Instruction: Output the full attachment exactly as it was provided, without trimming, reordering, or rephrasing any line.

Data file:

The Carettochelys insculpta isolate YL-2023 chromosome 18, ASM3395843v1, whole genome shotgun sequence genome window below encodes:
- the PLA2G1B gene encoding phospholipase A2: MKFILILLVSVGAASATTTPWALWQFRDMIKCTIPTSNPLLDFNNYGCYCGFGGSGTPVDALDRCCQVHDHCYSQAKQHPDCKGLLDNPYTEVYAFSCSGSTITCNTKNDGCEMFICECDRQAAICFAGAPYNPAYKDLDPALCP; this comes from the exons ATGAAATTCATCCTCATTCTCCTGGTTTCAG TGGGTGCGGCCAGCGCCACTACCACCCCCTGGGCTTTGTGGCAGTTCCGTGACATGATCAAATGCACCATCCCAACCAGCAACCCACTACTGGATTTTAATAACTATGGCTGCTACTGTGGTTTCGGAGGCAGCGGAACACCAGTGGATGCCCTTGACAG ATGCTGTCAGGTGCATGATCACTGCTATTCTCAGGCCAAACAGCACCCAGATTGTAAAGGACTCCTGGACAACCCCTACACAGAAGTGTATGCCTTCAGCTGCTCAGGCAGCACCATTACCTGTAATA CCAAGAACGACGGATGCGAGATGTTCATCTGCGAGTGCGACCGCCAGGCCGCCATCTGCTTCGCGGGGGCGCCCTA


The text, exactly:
The Carettochelys insculpta isolate YL-2023 chromosome 18, ASM3395843v1, whole genome shotgun sequence genome window below encodes:
- the PLA2G1B gene encoding phospholipase A2: MKFILILLVSVGAASATTTPWALWQFRDMIKCTIPTSNPLLDFNNYGCYCGFGGSGTPVDALDRCCQVHDHCYSQAKQHPDCKGLLDNPYTEVYAFSCSGSTITCNTKNDGCEMFICECDRQAAICFAGAPYNPAYKDLDPALCP; this comes from the exons ATGAAATTCATCCTCATTCTCCTGGTTTCAG TGGGTGCGGCCAGCGCCACTACCACCCCCTGGGCTTTGTGGCAGTTCCGTGACATGATCAAATGCACCATCCCAACCAGCAACCCACTACTGGATTTTAATAACTATGGCTGCTACTGTGGTTTCGGAGGCAGCGGAACACCAGTGGATGCCCTTGACAG ATGCTGTCAGGTGCATGATCACTGCTATTCTCAGGCCAAACAGCACCCAGATTGTAAAGGACTCCTGGACAACCCCTACACAGAAGTGTATGCCTTCAGCTGCTCAGGCAGCACCATTACCTGTAATA CCAAGAACGACGGATGCGAGATGTTCATCTGCGAGTGCGACCGCCAGGCCGCCATCTGCTTCGCGGGGGCGCCCTA